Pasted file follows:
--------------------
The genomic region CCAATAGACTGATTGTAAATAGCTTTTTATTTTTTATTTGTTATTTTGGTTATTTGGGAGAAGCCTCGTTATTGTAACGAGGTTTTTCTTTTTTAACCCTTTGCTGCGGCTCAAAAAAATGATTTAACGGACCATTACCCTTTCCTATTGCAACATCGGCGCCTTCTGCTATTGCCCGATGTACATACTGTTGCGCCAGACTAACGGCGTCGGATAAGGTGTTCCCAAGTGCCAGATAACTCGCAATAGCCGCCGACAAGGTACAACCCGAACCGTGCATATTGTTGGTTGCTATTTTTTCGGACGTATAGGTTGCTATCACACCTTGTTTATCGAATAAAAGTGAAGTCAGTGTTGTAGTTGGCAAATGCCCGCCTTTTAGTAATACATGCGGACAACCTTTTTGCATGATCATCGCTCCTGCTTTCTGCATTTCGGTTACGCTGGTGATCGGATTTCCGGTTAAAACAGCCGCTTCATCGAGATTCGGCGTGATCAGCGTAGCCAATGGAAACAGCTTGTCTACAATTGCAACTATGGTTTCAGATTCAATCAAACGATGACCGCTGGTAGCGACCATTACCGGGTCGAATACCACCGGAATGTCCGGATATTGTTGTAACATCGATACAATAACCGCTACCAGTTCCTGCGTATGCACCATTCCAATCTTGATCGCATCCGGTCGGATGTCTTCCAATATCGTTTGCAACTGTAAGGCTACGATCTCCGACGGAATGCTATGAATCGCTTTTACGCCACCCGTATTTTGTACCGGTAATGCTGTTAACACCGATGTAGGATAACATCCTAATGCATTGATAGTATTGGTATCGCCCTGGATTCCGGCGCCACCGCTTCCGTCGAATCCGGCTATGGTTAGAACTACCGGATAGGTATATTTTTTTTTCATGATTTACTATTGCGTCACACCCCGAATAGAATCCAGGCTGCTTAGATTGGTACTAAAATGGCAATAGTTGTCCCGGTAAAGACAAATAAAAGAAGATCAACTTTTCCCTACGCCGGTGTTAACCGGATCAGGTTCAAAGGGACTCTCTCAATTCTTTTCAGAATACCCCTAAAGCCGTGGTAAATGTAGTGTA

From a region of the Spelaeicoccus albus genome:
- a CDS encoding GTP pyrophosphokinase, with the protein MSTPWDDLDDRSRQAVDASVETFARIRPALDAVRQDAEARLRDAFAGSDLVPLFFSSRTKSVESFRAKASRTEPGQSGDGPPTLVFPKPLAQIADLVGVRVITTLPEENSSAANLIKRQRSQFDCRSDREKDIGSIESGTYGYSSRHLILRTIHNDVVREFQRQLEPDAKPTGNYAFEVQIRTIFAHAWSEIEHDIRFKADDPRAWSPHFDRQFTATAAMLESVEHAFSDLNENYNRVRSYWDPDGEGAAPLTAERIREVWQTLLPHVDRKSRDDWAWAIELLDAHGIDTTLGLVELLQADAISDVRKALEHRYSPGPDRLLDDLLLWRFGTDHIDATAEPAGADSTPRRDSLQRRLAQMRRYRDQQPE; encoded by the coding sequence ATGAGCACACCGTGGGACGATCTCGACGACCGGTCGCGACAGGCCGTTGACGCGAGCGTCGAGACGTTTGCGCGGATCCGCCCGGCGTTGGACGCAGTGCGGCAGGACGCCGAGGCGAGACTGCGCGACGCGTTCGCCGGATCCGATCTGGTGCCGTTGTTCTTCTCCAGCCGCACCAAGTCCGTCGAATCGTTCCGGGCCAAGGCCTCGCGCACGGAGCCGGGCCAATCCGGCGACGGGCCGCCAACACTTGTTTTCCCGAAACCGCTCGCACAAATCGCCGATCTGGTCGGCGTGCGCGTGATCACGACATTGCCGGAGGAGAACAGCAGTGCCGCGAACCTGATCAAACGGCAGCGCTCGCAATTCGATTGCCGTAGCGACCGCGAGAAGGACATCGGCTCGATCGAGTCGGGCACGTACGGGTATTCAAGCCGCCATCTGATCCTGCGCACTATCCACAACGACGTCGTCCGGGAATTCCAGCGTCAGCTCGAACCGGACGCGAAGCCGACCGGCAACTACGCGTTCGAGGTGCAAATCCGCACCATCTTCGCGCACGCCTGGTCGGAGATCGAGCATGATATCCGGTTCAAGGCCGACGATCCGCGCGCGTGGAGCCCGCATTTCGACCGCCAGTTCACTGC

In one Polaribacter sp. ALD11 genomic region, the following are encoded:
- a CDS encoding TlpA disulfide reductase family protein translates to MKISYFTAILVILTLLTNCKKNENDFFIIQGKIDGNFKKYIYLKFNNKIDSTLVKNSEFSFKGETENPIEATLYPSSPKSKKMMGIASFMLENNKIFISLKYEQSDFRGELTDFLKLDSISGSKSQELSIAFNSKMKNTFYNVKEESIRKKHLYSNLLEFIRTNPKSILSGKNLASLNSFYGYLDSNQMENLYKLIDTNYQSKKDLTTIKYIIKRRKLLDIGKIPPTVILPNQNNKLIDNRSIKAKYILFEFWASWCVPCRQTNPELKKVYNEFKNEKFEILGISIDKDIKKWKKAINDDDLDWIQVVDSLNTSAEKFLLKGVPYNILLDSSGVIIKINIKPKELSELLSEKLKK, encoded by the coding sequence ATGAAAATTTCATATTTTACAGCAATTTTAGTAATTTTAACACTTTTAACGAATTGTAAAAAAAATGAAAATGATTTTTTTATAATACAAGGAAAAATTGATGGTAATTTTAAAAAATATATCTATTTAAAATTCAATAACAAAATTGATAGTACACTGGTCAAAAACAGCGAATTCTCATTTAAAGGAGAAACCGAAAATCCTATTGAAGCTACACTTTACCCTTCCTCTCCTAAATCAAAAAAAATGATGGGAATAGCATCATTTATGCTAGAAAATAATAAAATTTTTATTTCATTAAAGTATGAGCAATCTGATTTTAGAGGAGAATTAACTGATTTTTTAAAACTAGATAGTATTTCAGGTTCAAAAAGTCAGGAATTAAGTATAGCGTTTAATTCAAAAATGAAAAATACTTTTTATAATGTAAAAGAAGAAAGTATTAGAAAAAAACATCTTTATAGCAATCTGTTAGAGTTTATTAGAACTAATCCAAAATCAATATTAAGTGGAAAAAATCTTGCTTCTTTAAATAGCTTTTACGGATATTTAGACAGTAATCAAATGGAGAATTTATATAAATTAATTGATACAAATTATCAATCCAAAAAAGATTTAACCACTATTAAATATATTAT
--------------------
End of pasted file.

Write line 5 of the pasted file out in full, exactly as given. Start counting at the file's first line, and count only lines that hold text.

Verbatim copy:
- a CDS encoding TlpA disulfide reductase family protein translates to MKISYFTAILVILTLLTNCKKNENDFFIIQGKIDGNFKKYIYLKFNNKIDSTLVKNSEFSFKGETENPIEATLYPSSPKSKKMMGIASFMLENNKIFISLKYEQSDFRGELTDFLKLDSISGSKSQELSIAFNSKMKNTFYNVKEESIRKKHLYSNLLEFIRTNPKSILSGKNLASLNSFYGYLDSNQMENLYKLIDTNYQSKKDLTTIKYIIKRRKLLDIGKIPPTVILPNQNNKLIDNRSIKAKYILFEFWASWCVPCRQTNPELKKVYNEFKNEKFEILGISIDKDIKKWKKAINDDDLDWIQVVDSLNTSAEKFLLKGVPYNILLDSSGVIIKINIKPKELSELLSEKLKK, encoded by the coding sequence ATGAAAATTTCATATTTTACAGCAATTTTAGTAATTTTAACACTTTTAACGAATTGTAAAAAAAATGAAAATGATTTTTTTATAATACAAGGAAAAATTGATGGTAATTTTAAAAAATATATCTATTTAAAATTCAATAACAAAATTGATAGTACACTGGTCAAAAACAGCGAATTCTCATTTAAAGGAGAAACCGAAAATCCTATTGAAGCTACACTTTACCCTTCCTCTCCTAAATCAAAAAAAATGATGGGAATAGCATCATTTATGCTAGAAAATAATAAAATTTTTATTTCATTAAAGTATGAGCAATCTGATTTTAGAGGAGAATTAACTGATTTTTTAAAACTAGATAGTATTTCAGGTTCAAAAAGTCAGGAATTAAGTATAGCGTTTAATTCAAAAATGAAAAATACTTTTTATAATGTAAAAGAAGAAAGTATTAGAAAAAAACATCTTTATAGCAATCTGTTAGAGTTTATTAGAACTAATCCAAAATCAATATTAAGTGGAAAAAATCTTGCTTCTTTAAATAGCTTTTACGGATATTTAGACAGTAATCAAATGGAGAATTTATATAAATTAATTGATACAAATTATCAATCCAAAAAAGATTTAACCACTATTAAATATATTAT